All You Need to Know – Zippia

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Non-disclosure agreements, or NDAs, are common in industry, even if you don’t work at a top company.

This article will explain the components of a non-disclosure agreement, discuss how you can be asked to sign one, and guide the enforcement of NDAs.


  • NDAs are used to protect confidential information, which must be shared.

  • Companies often ask employees to sign NDAs before taking a job or accepting a promotion, and sometimes require them to sign one before interviewing.

  • Businesses that work together often sign joint NDAs.

Non-Disclosure Agreements

What is a Non-Disclosure Agreement?

A non-disclosure agreement (NDA) is an agreement between two or more parties that establishes the confidentiality of certain protected information.

In a business context, an employer asks an employee to sign an NDA to protect proprietary information or trade secrets that the company wants to keep confidential.

What is protected under an NDA is up to the employer, but NDAs include restrictions such as:

Basically, if the information is beneficial to the company and to its competitors, employers may want it covered by an NDA.

Instead, for an NDA to be enforceable, it must protect confidential, essential information. NDAs are usually for the duration of employment at the company and extend beyond temporary layoffs.

NDAs cannot cover information that is already in the public domain (or is publicly available in your work).

Information you receive outside of work (from another person) or anything that an employer allows an employee to disclose is not confidential.

There are three types of NDA:

  1. Unilateral. Most NDAs are unilateral, which means that one party (the employee, in this case) agrees not to disclose confidential information.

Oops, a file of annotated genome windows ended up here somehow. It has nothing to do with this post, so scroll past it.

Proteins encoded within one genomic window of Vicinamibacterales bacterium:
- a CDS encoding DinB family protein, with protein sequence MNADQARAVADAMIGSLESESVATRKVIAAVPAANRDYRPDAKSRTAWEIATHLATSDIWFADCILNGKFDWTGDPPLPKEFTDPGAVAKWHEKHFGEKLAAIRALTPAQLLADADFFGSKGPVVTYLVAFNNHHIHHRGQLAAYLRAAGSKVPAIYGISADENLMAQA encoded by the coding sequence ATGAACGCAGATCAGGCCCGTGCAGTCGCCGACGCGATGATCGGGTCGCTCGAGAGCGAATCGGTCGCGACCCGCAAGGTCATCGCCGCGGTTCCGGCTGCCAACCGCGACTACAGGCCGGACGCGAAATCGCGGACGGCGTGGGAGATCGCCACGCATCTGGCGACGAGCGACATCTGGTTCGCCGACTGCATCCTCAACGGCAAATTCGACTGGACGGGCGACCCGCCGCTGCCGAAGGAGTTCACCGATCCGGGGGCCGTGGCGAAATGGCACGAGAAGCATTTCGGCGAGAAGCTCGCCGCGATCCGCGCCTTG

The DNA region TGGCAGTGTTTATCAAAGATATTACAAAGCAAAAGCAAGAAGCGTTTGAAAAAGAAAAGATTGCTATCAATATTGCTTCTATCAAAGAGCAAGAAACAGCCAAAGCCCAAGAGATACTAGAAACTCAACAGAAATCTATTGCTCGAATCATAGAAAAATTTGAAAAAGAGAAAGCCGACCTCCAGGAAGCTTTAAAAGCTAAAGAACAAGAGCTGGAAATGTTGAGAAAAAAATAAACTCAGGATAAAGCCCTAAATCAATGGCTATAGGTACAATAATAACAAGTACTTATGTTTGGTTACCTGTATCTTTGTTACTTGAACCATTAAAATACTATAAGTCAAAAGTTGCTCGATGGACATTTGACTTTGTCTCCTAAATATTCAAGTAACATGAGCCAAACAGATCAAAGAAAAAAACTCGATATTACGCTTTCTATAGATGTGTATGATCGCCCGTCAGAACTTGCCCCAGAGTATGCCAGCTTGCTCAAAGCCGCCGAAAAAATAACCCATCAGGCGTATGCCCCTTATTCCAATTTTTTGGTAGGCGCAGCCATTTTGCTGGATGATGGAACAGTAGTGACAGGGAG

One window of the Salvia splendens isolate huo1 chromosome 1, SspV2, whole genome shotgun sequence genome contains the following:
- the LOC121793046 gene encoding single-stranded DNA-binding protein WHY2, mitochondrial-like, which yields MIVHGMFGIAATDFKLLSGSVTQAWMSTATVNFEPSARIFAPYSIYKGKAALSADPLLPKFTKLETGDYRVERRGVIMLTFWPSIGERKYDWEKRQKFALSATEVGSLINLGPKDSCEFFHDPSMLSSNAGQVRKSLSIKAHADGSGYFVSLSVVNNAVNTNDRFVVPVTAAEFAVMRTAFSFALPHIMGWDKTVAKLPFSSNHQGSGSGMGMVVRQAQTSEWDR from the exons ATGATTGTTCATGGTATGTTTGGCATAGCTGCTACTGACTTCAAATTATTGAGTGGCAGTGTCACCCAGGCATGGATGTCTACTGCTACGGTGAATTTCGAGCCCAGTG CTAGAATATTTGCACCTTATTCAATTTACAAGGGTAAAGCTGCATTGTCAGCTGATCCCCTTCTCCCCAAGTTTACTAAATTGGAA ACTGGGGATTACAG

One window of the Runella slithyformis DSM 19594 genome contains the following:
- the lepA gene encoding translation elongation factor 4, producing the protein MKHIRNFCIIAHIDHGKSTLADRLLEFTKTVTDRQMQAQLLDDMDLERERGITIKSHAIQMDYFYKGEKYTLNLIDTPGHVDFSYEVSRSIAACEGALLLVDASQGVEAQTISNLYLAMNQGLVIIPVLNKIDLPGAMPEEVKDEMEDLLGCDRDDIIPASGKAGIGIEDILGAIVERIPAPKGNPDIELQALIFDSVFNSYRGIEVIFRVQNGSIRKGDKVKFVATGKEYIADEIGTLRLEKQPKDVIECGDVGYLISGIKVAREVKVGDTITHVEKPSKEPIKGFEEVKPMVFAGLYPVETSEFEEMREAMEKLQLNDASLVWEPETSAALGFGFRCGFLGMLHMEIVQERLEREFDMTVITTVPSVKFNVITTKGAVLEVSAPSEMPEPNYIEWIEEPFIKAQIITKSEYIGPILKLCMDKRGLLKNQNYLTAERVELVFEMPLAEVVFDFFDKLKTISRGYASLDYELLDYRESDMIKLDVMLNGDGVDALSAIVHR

2. Both of them. Mutual NDAs guarantee that both parties must maintain company confidentiality. This is very common in commercial and business relationships.

    For example, if a manufacturer makes a part based on a company’s design, neither the manufacturer nor the company will disclose any trade secrets related to the company’s design.

  3. Multilateral. Multiple NDAs cover more than two parties and prohibit one or more parties from disclosing information.

When Are Non-Disclosure Agreements Signed?

Non-disclosure agreements are usually signed when you get a job, but there are other times they can also be signed, such as before promotions and interviews.

  1. When you accept a job. Nondisclosure agreements are often part of a larger contract, such as an employment contract, so they are often signed when an employee starts a new job.

    Both parties must receive something of value for each agreement; otherwise, it’s just a gift. In the case of signing an NDA for employment, the employee’s “consideration” (what he earns) is the employment itself.

  2. Before the interview. In some cases, an employer may ask you to sign an NDA before applying for a job. It can be easy if the company wants to hide their interview questions.

    It may also be that the interviewer wants to discuss non-public issues the company is facing (and does not want competitors to learn) or that trade secrets may come up during the discussion.

    The above may not apply to most jobs. However, if you want a higher position, it is impossible for the company to discuss important matters without entering into confidentiality.

  3. When you are promoted. If you have been promoted to a position with access to information, your employer may ask you to sign an NDA at the time of the promotion.

  4. If you are a contract worker. The company may ask a person closely related to the company to sign the NDA.